Page last updated at 09:12 GMT, Monday, 30 November 2009

Tech Know: Fast forward to the past

By Mark Ward
Technology correspondent, BBC News


A Victorian DVD drive and a sonic 'thunderbus' to scare birds are among the inventions that Ellie Gibson encounters when she visits the steam punks

In Victorian times much chatter in drawing rooms and salons was directed towards defining the qualities of a gentleman.

Novelist and sportsman Robert Smith Surtees ended debate in 1858 when he wrote that they prove themselves by their actions rather than by simply declaring their membership of that distinguished breed.

Steampunks - contemporary Victorians - share the same elusive qualities.

"It's hard to define. It means different things to different people," said James Richardson-Brown, a steampunk who regularly sports a mechanical glove of his own design and construction.

Broadly, steampunk is about re-imagining the Victorian age and creating the appliances, clothes, weapons and lifestyles that might have come about if some present-day innovations had been invented way back when.

"It's about taking modern technology and presenting it in a way that the Victorians would have accepted," said Mr Richardson-Brown.

Source road

The telltale qualities of steampunk are also hard to list because its fans come to it via many different routes.

Mr Richardson-Brown's interest was piqued by the moment in Back to the Future III when Dr Emmett Brown, played by Christopher Lloyd, steps from his workshop carrying a modded Winchester rifle complete with telescopic sight.

Steampunk arm, A Scrivener

Fellow steampunks Amanda Scrivener and Ian Crichton followed their own path.

"I was always into the goth scene and my fiance was into steampunk," said Ms Scrivener. "At first it was him and his two mates. That was three years ago and now it's not him and three mates, it's 300 people."

"I was fired up by the clothing, the aesthetic and the fun of making gadgets," she said.

Ian Crichton, aka Herr Doktor, was inspired by Doctor Who as played by John Pertwee and Tom Baker.

"It was on when I was propped up in front of the TV on a Saturday to keep me quiet," he said. "That would have been the catalyst."

The broader field of steampunk traces its origins to an offshoot of science fiction which detailed a fictional past in which zeppelins, trips to the moon and Mars and science that depended on the harnessing of titanic energies was commonplace.

One of the best known steampunk works is the Difference Engine by William Gibson and Bruce Sterling. The novel's setting is a world in which Charles Babbage built a working computer, the Difference Engine, and gave the computer revolution a 100-year head-start on when it hit this timeline.

Since then the ideas have cropped up in short stories, films, cartoons and on fashion catwalks. Its influence is becoming more and more pervasive.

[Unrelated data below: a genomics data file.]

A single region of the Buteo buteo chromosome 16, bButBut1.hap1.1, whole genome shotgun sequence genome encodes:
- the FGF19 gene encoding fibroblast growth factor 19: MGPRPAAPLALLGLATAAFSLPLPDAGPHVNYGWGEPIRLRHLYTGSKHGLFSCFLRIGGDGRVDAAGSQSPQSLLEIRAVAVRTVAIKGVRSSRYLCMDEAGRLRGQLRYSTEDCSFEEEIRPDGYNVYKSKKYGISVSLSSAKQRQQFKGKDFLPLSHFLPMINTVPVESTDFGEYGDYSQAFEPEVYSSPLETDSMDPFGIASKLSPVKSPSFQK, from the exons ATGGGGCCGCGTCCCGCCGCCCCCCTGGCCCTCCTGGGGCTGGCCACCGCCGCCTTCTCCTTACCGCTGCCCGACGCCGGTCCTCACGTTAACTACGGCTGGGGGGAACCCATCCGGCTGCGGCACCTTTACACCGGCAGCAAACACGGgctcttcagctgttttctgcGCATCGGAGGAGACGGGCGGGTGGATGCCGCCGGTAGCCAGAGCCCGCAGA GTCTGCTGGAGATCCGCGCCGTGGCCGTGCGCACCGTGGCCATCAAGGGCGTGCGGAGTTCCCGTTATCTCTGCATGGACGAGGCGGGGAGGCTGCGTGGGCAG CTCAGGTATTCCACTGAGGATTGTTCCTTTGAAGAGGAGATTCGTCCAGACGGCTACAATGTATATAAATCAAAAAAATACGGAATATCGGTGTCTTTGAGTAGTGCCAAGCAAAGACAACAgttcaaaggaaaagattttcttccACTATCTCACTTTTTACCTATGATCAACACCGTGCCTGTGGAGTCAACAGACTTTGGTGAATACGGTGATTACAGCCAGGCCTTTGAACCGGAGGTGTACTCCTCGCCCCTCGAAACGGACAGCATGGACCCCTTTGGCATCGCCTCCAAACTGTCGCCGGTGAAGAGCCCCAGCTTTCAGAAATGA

The "punk" in the steampunk name comes from cyberpunk which was a hugely influential branch of science fiction pioneered by, among others, Gibson and Sterling. It swapped space opera for gritty streets, body mods and the "consensual hallucination" of cyberspace.

The "punk" comes from the DIY ethic that powered the music of the same name.

Home makers

And just as with gentlemen, it is by their actions that steampunks declare themselves.

Many adopt Victorian dress. Frock coats, waistcoats and top hats are popular among men. Women favour gowns, bustles and corsets.

Morlock Nights/ Infernal Devices - KW Jeter
The Anubis Gates - Tim Powers
The Difference Engine - William Gibson/Bruce Sterling
Homunculus - James Blaylock
Howl's Moving Castle
The City of Lost Children
The Time Machine
Scarlet Traces - Ian Edginton
The Adventures of Luther Arkwright - Bryan Talbot
Girl Genius - Phil Foglio

Most are bedecked with accessories that were never even dreamt of in the days of Victoria. Goggles are enhanced with extra lenses, metres and sights. Jewellery is fashioned to look like miniature pumps or knife switches. Brass, leather, buckles and cogs are all to the fore.

Many are dedicated makers and crafters who make their own clothes, accessories or mod their gadgets to have a more neo-Victorian feel.

Partly, said Mr Crichton, this is because they have had to.

"There's a lot more people open to the idea of changing something," he said. "And it's not something you can go and buy off the peg yet."

Many make clothes, accessories and jewellery with a view to wearing them in public. Steampunk balls are becoming more common as are conventions and themed outings.

"It's a fantastic excuse to dress smartly," said Mr Crichton. "We're of a generation that only gets dressed up for weddings and funerals and that's about it."

Some have gone beyond clothing to fashion household items that fit the steampunk aesthetic. For instance, Mr Richardson-Brown has turned a DVD drive into something more marvellous by swapping the drab plastic case for one made of wood, marble and a brass handle.

"Gadgets today are all the same, just grey or black plastic," he said.

Mr Crichton, a professional modeller by trade, has created the Thunderbuss - an alarmingly authentic sonic rifle that looks like it was plucked from the steam trunk of a Victorian gent about to step onto the red Martian regolith.

The growing number of artists and amateurs who have built steampunk devices has led the Oxford Museum of the History of Science to mount an exhibition of them. The show runs until February 2010.

Browse the exhibits and spend time with steampunks and it becomes obvious how to spot members of that distinguished breed - they are the ones with the swagger and buckets of style.

Are you a steampunk? A maker or crafter? Use the form below to get in touch, let us know what you are building and it could be the subject of the next Tech Know.

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